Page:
I am uneducated. There, I said it.

Sure, I’ve been to school, and I know how to read. I also know a few things, including a lot of trivia. But the more I learn the more I am convinced that I am largely uneducated. I am also convinced that many adults, especially those who have been to college, do not think this way about themselves, but they should. It is a kind of catch-22; the more one knows, the more one doesn’t know. In other words, it takes being educated to realize one isn’t. So, I guess I am both. I could become disheartened, but in fact it is just the opposite. The world of knowledge is before me and that is exciting.

Being a homeschooling parent I am also interested in the concept of a classical education. A classical education includes a lot of reading. If you are looking for some good books to read, and you want to spend several decades reading them, take a look at both of these lists:

Adler’s book list
Professor Cadbury’s book list

I want to read them all.

Now I love books, but I have to confess a problem: I love to buy (or check out) books more than I ever read them. I have stacks and stacks of books. I’ve gotten rid of more books over the years than most people have ever owned or, for some, even held in their hands. I’m not saying this is a good thing. A lot of the books I have are classics. They range all over, but probably most are works of non-fiction, including a lot of philosophy, theology, history, and biography. The fiction is a lot of European and American classics, and mysteries. I also have a fair amount of poetry. Regardless, most of these books sit on their shelves or in their piles having been started several times each but never finished. Novels are the worst for me.

With that in mind I am embarking on a plan. Or, at least, attempting to embark. The plan is not really my own, but I am willing to embrace it and try to make it my own. And like most grand schemes announced by bloggers, mine will likely suffer the usual fate of making it gloriously to sometime next week and then failing due to some minuscule, but entirely “understandable,” problem. Regardless, here is my plan: I will read through the book list proposed by Susan Wise Bauer in chapter five of her book: The Well-Educated Mind: A Guide to the Classical Education You Never Had. That chapter is titled: “The Story of People: Reading through History with the Novel.”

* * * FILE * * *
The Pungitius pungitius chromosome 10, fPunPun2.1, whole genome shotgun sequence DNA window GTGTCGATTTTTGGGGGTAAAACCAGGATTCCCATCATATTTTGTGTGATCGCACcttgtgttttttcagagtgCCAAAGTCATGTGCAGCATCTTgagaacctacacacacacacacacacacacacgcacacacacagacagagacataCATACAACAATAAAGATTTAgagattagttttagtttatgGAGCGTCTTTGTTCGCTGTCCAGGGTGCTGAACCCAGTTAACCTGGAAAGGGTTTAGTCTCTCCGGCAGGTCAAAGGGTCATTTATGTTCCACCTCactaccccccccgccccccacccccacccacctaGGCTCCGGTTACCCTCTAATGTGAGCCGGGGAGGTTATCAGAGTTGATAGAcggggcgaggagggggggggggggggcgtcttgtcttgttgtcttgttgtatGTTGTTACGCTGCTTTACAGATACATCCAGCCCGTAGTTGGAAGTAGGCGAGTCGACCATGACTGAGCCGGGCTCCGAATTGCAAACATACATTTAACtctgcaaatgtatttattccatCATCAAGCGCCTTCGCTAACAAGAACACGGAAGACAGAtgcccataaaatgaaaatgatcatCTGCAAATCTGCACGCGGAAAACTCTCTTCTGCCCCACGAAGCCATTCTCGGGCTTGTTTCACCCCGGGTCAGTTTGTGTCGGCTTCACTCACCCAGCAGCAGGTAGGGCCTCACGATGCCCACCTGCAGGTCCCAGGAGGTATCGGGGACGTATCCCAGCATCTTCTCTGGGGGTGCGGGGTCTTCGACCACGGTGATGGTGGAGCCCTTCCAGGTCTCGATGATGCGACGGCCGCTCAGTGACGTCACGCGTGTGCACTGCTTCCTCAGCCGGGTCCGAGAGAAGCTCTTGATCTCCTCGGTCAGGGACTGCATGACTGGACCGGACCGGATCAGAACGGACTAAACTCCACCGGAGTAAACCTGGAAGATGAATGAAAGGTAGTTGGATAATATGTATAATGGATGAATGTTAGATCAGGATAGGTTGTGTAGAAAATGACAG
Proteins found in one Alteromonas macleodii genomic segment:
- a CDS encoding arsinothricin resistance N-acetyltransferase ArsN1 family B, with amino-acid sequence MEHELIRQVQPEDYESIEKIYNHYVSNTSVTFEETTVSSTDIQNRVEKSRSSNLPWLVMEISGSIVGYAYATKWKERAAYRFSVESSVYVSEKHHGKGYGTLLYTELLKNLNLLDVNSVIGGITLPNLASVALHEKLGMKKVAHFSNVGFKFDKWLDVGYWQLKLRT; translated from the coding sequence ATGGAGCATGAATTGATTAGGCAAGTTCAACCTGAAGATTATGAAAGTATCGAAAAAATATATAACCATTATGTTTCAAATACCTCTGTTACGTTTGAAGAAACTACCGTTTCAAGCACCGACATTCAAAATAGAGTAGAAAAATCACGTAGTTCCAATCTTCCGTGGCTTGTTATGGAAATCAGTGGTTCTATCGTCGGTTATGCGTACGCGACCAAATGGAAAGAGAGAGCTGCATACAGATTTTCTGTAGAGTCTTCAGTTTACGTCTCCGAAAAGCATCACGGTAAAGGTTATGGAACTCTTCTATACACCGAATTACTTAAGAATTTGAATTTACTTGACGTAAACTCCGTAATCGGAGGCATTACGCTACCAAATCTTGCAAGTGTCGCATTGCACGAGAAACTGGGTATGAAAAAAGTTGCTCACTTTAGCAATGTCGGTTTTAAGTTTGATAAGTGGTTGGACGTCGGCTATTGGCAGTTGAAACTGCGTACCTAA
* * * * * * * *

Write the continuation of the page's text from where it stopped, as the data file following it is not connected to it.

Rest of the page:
Here are the books on her list:
Miguel de Cervantes, Don Quixote (1605)
John Bunyan, The Pilgrim’s Progress (1679)
Jonathan Swift, Gulliver’s Travels (1726)
Jane Austen, Pride and Prejudice (1815)
Charles Dickens, Oliver Twist (1838)
Charlotte Brontë, Jane Eyre (1847)
Nathaniel Hawthorn, The Scarlet Letter (1850)
Herman Melville, Moby-Dick (1851)
Harriet Beecher Stowe, Uncle Tom’s Cabin (1851)
Gustave Flaubert, Madame Bovary (1857)
Fyodor Dostoyevsky, Crime and Punishment (1866)
Leo Tolstoy, Ann Karenina (1877)
Thomas Hardy, The Return of the Native (1878)
Henry James, The Portrait of a Lady (1881)
Mark Twain, Huckleberry Finn (1884)
Stephen Crane, The Red badge of Courage (1895)
Joseph Conrad, Heart of Darkness (1902)
Edith Wharton, The House of Mirth (1905)
F. Scott Fitzgerald, The Great Gatsby (1925)
Virginia Woolf, Mrs. Dalloway (1925)
Franz Kafka, The Trial (1925)
Richard Wright, Native Son (1940)
Alert Camus, The Stranger (1942)
George Orwell, 1984 (1949)
Ralph Ellison, Invisible Man (1952)
Saul Bellow, Seize the Day (1956)
Gabriel García Márquez, One Hundred Years of Solitude (1967)
Italo Calvino, If on a winter’s night a traveler (1972)
Toni Morrison, Song of Solomon (1977)
Don Delillo, White Noise (1985)
A. S. Byatt, Possession (1990)

You will notice the books are listed in chronological order of their publication. That is part of Susan Wise Bauer’s strategy. To read in order of publication date is to also read through the order of the history these books are a part of; it is to see just a little more the significance of each novel as they pertain to their time and place. In this way one gets a sense of the novel’s development.